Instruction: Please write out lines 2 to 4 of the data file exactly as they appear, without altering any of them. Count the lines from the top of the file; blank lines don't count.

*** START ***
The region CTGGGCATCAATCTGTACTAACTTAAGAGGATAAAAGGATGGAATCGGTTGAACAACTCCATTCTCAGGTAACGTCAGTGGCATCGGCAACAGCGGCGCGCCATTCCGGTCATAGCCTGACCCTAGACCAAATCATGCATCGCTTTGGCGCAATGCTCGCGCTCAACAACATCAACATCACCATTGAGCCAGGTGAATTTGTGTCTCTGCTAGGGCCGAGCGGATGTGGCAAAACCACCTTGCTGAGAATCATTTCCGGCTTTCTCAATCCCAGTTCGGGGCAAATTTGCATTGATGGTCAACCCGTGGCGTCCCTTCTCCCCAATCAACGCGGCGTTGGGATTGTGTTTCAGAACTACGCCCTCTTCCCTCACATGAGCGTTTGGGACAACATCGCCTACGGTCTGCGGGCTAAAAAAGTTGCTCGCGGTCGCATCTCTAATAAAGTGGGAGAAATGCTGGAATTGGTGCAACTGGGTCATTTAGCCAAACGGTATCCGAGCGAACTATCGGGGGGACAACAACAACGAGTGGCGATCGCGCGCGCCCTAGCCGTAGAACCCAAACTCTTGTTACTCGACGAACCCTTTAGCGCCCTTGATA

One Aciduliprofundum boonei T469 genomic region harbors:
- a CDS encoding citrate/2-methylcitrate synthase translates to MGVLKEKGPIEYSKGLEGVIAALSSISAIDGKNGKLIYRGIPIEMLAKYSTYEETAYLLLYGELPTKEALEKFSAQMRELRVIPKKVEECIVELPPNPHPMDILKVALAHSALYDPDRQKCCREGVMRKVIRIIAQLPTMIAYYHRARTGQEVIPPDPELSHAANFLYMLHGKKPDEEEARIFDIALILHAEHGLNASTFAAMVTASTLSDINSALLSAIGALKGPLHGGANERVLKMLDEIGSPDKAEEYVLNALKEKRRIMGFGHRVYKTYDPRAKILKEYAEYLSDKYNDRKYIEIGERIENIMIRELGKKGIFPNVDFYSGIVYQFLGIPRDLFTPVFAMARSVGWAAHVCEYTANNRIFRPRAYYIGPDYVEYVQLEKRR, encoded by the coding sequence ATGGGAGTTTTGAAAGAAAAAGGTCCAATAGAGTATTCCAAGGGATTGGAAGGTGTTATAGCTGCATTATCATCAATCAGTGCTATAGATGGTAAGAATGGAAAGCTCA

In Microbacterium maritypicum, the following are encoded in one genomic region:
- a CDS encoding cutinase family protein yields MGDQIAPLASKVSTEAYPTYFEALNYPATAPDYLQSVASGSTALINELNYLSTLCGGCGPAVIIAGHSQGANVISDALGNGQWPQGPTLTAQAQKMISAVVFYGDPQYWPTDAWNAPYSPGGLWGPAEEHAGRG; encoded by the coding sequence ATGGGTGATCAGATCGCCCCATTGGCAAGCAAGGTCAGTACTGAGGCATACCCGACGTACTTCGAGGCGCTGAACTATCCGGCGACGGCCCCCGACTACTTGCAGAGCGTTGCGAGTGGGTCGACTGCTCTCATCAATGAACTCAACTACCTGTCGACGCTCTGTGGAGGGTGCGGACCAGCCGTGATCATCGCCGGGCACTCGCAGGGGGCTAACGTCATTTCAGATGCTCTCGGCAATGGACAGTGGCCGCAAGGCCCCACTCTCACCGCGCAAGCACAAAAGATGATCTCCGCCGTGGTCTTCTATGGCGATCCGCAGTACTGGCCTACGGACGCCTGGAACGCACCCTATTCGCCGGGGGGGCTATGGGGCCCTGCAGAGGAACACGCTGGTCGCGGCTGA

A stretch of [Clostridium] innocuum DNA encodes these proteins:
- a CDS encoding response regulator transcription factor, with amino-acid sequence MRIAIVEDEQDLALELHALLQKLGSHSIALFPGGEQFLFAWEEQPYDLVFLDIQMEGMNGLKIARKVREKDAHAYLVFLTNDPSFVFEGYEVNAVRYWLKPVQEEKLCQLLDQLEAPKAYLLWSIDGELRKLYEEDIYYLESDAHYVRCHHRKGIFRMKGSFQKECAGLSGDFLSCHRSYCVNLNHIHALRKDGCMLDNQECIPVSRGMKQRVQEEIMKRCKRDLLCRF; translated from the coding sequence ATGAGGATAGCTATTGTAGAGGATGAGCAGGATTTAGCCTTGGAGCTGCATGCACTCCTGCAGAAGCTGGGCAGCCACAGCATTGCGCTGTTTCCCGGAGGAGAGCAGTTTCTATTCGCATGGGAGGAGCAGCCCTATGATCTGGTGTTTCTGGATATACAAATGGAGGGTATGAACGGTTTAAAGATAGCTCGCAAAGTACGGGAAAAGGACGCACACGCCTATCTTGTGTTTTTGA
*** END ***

One Aciduliprofundum boonei T469 genomic region harbors:
- a CDS encoding citrate/2-methylcitrate synthase translates to MGVLKEKGPIEYSKGLEGVIAALSSISAIDGKNGKLIYRGIPIEMLAKYSTYEETAYLLLYGELPTKEALEKFSAQMRELRVIPKKVEECIVELPPNPHPMDILKVALAHSALYDPDRQKCCREGVMRKVIRIIAQLPTMIAYYHRARTGQEVIPPDPELSHAANFLYMLHGKKPDEEEARIFDIALILHAEHGLNASTFAAMVTASTLSDINSALLSAIGALKGPLHGGANERVLKMLDEIGSPDKAEEYVLNALKEKRRIMGFGHRVYKTYDPRAKILKEYAEYLSDKYNDRKYIEIGERIENIMIRELGKKGIFPNVDFYSGIVYQFLGIPRDLFTPVFAMARSVGWAAHVCEYTANNRIFRPRAYYIGPDYVEYVQLEKRR, encoded by the coding sequence ATGGGAGTTTTGAAAGAAAAAGGTCCAATAGAGTATTCCAAGGGATTGGAAGGTGTTATAGCTGCATTATCATCAATCAGTGCTATAGATGGTAAGAATGGAAAGCTCA

In Microbacterium maritypicum, the following are encoded in one genomic region: